Cerebral Palsy is one of the most common conditions that affects children in the world affecting approximately 17 million people in total; an estimate of 30,000 children in the UK are effected by Cerebral Palsy a year. People who are diagnosed with Cerebral Palsy will encounter a number of issues and limitations in everyday life, this includes going to sleep. According to birth injury guide:
“It’s common for children with cerebral palsy to have sleeping difficulties. In fact, an estimated one out of every five children with cerebral palsy have some kind of sleeping disorder. Sometimes it’s related to breathing problems, and sometimes it’s due spasticity issues.”
Cerebral Palsy is a condition caused through damage to the brain that most often occurs in birth. There are four types of Cerebral Palsy a person can have: Spastic, Athetoid, Ataxic and Mixed. The most common type of Cerebral Palsy is Spastic; this form of Cerebral Palsy often causes people to experience frequent exaggerated movements of the body and stiffness in parts of the body.
These symptoms are primarily linked to damage in a person’s motor cortex, the section of the brain that controls voluntary movement. When this part of the brain is damaged, there can be difficulties with sending signals to the muscles to perform the intended movements.
There is no cure for Cerebral Palsy but there are ways to help improve the lives of people with the illness such as providing a bed that meets the needs that someone with Cerebral Palsy may have. As birth injury guide explains:
“Speak to a pediatric occupational therapist and physiologist about the optimal sleeping position for your child. You may also want to ask if there are any kind of accommodations that could be made to your child’s bed to help support him or her better during sleeping time.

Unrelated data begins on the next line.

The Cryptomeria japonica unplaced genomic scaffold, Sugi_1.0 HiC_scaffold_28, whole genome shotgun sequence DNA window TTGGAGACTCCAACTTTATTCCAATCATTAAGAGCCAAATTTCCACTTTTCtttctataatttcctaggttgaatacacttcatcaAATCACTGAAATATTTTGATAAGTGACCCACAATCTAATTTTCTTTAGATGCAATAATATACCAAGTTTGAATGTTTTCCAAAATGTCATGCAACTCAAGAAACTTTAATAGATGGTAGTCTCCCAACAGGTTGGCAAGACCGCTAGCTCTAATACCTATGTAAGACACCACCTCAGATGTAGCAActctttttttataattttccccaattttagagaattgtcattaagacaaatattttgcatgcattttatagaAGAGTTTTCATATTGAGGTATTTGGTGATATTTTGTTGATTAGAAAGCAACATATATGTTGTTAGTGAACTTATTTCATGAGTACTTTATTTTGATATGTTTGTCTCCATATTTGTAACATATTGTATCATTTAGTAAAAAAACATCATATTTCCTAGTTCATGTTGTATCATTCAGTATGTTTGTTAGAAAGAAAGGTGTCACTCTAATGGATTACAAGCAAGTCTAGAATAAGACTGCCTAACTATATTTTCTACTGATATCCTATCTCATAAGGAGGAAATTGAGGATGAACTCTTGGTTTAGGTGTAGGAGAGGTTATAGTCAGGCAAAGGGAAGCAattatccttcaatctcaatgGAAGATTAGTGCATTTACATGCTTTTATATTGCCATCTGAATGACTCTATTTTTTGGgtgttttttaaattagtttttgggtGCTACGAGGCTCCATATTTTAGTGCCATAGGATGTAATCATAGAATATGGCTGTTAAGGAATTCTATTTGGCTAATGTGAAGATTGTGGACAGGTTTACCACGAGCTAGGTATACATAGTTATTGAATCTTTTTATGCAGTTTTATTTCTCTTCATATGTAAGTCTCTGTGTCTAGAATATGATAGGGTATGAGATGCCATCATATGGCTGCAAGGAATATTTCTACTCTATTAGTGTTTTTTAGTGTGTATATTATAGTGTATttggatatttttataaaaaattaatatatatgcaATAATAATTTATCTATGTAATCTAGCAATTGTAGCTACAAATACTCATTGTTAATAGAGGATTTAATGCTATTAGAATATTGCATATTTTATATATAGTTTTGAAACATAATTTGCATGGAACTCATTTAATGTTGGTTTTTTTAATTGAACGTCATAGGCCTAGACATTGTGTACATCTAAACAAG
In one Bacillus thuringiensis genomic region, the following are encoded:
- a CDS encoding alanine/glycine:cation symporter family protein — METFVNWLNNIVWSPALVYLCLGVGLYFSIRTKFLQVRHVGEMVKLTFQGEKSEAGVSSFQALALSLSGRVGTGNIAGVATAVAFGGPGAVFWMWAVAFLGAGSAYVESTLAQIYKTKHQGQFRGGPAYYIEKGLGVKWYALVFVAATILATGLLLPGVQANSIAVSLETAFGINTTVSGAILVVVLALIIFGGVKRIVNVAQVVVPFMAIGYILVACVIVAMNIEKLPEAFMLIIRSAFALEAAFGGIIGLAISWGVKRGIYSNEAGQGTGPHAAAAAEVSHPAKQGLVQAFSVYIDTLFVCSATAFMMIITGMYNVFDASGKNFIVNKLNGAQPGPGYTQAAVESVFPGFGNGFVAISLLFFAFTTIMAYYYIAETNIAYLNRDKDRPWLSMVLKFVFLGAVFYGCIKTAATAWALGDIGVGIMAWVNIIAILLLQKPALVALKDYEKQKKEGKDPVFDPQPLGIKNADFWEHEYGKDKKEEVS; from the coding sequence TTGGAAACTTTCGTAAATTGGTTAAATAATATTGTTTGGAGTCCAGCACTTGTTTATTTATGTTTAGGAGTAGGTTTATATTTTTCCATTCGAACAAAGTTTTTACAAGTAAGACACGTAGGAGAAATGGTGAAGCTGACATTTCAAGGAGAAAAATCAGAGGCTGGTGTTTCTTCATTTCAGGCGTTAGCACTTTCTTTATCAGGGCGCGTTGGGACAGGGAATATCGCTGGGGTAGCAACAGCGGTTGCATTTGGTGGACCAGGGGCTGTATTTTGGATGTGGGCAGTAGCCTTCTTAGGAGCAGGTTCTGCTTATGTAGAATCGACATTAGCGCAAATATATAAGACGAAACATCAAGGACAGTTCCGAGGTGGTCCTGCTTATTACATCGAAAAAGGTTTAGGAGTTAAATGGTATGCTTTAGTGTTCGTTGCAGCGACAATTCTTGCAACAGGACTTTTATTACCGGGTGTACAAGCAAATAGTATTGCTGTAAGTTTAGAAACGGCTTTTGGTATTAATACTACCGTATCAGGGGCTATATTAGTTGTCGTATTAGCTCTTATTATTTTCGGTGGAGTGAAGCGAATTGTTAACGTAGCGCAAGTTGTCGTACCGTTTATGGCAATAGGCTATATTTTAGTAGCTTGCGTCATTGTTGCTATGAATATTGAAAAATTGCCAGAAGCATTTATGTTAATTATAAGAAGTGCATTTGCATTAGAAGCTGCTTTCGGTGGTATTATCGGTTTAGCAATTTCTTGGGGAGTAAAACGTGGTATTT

Some children may have trouble breathing if they are flat on their back, so you may need get a bed that tilts up slightly so that they can breathe better.”
KIHTO can provide suitable bespoke beds for short or long-term hire that can accommodate the complex needs that comes with living Cerebral Palsy and provide a more comfortable sleeping experience. Helping improve the lives of people living with the condition and their families and carers, improving their comfort, sleep and independence.
The Arctic bed has a significant number of turning and profiling options available making it one of the most versatile products available and effective at caring for a range of conditions including Cerebral Palsy. A carer or the client in bed themselves can comfortably and safely move and turn the bed with the handsets and a few simple button pushes to achieve the ideal posture through the fully profiling features available, the client and carer can focus on certain parts of the body that require extra care or attention. This can help alleviate some of the more significant issues people with the condition face when using a bed such as limited mobility, uncomfortable positions and breathing difficulties.
One person who has significantly benefitted from the Arctic is Curtis, a young boy with a severe case Spastic Quadriplegia leaving him with other symptoms including blindness, chest infections, sleep apnea and epilepsy. Before receiving the Arctic, Curtis’ parents, Garry and Kyle would need to regularly move and reposition him in bed to clear his chest and help him breathe. This necessity had a negative impact on the quality of sleep that Curtis and his parents had. The automated turning feature of the Arctic bed allowed for Curtis to be gradually turned overnight without needing any extra help from either of his parents.
This meant that Curtis could receive the necessary physio care for his breathing and have a comfortable, uninterrupted night’s sleep. This feature also meant that his parents had significant cost savings in care from a reduction in Curtis’ needed medication. Garry and Kyle are clearly very happy with bed saying:
“We truly believe that your bed and turner has helped in keeping Curtis here with us. No pneumonia over winter is a first.”